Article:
Red Sox prospect Jon Denney arrested for violating driver’s license restrictions
|03.14.14 at 5:42 pm ET|
Red Sox minor league catcher Jon Denney was arrested in Fort Myers early on Thursday morning for violating restrictions on his driver’s license. According to Yahoo! Sports, which first reported the arrest, Denney proved crude when initially issued a citation and then confrontational when the police made the arrest, with the police report (according to Yahoo!) saying that the 19-year-old responded to the arrest by professing his invincibility. From the report:
According to police, Denney said “he was a Boston Red Sox player and he didn’t care [sic] he had money and made more money than we would ever see.” When handcuffed, the report said, Denney said “he would be out in no time because of who he played for and that he made three million a year.”
Boston drafted Denney, a catcher, in the third round of last season’s draft out of Yukon (Okla.) High. He signed for $875,000. Players in Class A, where Denney is expected to start the season, make a little more than $1,000 a month.
The Yahoo! Sports report further detailed that Denney’s license was restricted due to an alleged (but unconfirmed) DUI, and that he’d also been arrested in December in Arkansas for disorderly conduct, being a minor in possession of alcohol and littering. Denney was released on $500 cash bond.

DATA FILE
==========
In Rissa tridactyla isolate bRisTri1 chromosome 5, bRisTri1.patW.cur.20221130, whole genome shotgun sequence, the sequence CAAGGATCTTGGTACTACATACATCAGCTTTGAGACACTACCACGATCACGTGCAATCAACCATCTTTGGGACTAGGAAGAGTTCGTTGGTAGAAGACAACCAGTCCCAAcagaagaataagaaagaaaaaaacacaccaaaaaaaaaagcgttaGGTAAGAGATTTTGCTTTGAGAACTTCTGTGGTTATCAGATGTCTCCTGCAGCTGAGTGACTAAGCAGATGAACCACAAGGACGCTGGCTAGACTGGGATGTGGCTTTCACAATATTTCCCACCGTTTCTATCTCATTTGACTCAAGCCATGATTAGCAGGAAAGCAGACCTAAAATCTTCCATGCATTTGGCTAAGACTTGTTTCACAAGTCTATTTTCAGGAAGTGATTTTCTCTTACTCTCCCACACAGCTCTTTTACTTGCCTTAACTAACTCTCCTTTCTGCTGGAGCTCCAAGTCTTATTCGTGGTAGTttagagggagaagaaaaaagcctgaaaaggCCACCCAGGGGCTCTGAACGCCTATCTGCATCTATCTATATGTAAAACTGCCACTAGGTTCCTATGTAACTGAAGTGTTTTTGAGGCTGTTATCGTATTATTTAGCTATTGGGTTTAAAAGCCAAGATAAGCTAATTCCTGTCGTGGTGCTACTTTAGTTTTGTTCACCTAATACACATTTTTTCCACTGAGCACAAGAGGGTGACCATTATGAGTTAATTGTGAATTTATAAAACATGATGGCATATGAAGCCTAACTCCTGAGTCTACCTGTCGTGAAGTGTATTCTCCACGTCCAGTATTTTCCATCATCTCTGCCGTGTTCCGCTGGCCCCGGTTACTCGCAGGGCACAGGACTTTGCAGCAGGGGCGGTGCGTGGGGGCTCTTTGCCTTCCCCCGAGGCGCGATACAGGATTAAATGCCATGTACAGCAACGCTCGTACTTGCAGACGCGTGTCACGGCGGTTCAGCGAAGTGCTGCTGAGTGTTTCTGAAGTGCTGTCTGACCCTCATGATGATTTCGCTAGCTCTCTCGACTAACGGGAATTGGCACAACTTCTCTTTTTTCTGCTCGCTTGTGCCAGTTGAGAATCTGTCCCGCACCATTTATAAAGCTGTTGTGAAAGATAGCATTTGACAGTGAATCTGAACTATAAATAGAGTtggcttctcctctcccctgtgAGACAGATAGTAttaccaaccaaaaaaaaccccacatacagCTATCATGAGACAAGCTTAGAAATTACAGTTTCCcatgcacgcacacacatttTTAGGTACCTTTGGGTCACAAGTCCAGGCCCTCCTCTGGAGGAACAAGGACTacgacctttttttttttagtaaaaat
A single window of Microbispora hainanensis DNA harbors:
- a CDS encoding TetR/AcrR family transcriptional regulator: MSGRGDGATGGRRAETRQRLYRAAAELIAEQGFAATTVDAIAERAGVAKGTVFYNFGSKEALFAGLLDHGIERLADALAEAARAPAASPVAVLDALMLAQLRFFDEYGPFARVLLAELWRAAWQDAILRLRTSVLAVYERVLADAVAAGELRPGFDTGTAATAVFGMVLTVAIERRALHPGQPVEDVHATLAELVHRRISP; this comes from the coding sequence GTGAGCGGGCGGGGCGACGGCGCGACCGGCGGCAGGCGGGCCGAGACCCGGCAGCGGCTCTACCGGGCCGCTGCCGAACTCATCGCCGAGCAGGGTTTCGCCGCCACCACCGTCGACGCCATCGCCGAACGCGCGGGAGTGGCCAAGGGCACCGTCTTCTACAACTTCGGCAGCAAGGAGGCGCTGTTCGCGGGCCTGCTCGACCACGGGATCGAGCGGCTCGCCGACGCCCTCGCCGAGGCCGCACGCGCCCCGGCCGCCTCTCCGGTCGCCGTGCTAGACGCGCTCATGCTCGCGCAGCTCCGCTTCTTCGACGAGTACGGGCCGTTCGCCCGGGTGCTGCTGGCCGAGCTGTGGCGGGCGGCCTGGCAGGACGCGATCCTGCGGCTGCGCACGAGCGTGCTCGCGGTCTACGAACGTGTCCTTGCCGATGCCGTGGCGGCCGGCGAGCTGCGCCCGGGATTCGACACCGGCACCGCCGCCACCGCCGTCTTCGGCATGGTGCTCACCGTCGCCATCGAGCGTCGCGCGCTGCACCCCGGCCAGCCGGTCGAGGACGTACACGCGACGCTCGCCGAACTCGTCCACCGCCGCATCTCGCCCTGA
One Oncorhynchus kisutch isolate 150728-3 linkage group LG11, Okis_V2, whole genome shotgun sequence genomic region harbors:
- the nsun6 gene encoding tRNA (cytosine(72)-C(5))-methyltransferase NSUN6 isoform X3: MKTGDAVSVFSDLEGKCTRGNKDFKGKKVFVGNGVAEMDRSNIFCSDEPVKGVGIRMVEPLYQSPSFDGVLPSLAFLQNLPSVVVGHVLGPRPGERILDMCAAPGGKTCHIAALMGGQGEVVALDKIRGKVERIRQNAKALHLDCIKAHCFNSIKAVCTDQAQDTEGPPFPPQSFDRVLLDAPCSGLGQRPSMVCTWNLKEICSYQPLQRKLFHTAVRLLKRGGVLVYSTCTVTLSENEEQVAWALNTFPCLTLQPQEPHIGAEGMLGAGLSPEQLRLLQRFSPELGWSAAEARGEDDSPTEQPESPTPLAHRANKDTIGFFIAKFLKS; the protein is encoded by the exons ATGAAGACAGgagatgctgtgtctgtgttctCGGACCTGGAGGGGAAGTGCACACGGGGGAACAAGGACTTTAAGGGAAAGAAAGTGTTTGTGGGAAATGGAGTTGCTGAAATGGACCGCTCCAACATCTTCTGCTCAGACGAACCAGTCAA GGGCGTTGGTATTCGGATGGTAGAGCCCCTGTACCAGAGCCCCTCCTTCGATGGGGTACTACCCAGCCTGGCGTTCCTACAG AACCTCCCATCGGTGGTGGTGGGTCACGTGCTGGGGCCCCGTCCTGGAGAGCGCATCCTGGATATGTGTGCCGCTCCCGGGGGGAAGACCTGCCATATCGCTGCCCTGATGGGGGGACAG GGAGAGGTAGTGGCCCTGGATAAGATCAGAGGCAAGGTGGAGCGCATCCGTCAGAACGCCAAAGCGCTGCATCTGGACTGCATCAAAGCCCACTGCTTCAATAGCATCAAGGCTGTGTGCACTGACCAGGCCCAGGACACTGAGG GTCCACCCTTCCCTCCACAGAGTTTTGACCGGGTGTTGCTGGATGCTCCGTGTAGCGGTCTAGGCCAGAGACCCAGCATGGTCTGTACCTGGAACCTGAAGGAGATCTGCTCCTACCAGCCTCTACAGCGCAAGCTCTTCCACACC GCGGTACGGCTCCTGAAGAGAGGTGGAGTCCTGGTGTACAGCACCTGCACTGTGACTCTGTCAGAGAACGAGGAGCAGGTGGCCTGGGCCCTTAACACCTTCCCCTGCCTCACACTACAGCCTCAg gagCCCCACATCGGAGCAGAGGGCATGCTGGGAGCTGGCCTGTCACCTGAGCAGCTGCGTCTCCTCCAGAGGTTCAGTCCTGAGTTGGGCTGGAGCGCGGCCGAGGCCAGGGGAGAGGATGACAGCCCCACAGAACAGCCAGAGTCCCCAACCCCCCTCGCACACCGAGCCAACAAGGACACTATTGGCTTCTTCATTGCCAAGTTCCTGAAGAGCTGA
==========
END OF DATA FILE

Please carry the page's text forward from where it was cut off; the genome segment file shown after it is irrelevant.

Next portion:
The Red Sox released the following statement about the report:
“The Red Sox are aware of the incident involving Jon Denney. At present, we are still gathering more information. At this time the club will make no further comment.”
The team is likely to make a decision on how to proceed with Denney by this weekend — a decision that will be not merely about his playing future but perhaps more importantly about trying to get him the necessary help.
Denney was selected by the Red Sox in the third round of the 2013 draft. He’d been viewed as a potential candidate for selection in the first round out of Yukon (Okla.) High School due to his long track record as one of the top high school players in the country (he played for Team USA after his junior year) that suggested potential as a catcher who could hit for well above-average power.
But his draft stock slipped during his senior year due to a combination of signability questions and concerns about on-field performance during his senior year. He signed for $875,000 — a figure in line with a second-round selection — and in 26 games in the Rookie Level Gulf Coast League, hit .203 with a .379 OBP, .243 slugging mark and three extra-base hits (all doubles) in 96 plate appearances. However, makeup questions did emerge during his pro debut, raising questions about the likelihood that he would reach his considerable potential. The multiple arrests in a span of months obviously makes those questions even more pointed.
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